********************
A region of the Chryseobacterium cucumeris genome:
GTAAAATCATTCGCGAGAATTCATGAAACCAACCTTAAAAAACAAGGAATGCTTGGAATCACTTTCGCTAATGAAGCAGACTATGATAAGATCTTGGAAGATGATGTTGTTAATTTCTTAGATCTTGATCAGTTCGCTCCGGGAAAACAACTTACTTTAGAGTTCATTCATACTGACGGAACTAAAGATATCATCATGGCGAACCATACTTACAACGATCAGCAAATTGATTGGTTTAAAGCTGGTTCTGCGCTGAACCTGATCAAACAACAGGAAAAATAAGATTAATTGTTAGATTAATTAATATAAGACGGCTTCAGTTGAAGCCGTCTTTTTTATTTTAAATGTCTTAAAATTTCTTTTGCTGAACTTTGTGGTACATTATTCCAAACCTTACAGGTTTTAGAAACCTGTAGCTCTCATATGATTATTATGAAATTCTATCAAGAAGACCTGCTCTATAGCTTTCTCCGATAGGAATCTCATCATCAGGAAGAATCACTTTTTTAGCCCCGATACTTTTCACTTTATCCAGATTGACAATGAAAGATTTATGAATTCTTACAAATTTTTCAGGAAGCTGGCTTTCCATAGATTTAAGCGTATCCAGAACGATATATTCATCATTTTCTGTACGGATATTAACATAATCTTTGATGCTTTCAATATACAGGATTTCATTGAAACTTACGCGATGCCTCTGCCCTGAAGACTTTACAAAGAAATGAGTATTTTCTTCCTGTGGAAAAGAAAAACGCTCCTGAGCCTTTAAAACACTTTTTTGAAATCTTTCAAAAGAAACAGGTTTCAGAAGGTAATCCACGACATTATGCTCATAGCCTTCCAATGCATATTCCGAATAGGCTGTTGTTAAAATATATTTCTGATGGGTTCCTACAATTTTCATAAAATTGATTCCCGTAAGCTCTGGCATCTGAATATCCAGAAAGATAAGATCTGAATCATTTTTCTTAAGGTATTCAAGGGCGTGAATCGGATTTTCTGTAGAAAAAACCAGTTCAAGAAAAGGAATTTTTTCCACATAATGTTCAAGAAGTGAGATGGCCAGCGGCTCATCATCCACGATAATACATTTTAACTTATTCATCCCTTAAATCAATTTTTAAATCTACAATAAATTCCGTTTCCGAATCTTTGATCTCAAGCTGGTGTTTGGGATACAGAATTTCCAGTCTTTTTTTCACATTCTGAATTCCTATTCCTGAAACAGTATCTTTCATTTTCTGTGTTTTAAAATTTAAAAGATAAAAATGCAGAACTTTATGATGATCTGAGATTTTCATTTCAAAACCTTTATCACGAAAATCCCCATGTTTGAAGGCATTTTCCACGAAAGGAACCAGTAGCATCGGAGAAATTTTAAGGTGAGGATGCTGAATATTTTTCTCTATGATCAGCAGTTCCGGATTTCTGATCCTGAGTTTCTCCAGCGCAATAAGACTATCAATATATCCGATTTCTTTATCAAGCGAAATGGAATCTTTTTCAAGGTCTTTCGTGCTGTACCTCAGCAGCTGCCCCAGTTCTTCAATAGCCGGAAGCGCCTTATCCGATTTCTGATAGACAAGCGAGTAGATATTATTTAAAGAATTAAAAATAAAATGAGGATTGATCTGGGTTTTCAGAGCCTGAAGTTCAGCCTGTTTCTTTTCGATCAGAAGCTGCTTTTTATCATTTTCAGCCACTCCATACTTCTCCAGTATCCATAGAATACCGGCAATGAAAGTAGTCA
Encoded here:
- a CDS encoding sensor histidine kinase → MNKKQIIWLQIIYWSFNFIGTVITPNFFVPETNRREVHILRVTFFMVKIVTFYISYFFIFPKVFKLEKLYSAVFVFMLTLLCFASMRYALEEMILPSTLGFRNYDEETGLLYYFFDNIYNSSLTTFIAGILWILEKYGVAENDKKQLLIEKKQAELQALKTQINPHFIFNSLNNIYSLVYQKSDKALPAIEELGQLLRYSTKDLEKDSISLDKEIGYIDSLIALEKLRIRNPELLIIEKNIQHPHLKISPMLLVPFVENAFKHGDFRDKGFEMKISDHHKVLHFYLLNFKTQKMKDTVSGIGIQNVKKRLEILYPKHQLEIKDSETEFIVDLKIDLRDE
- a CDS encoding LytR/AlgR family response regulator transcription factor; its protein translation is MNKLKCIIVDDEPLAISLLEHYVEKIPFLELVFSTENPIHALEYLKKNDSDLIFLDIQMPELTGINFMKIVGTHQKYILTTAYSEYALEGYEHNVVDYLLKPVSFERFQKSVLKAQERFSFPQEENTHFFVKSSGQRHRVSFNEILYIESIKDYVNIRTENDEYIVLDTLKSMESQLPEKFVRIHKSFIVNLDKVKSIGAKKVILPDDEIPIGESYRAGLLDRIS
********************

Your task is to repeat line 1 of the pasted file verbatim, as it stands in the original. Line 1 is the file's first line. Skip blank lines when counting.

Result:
A region of the Chryseobacterium cucumeris genome: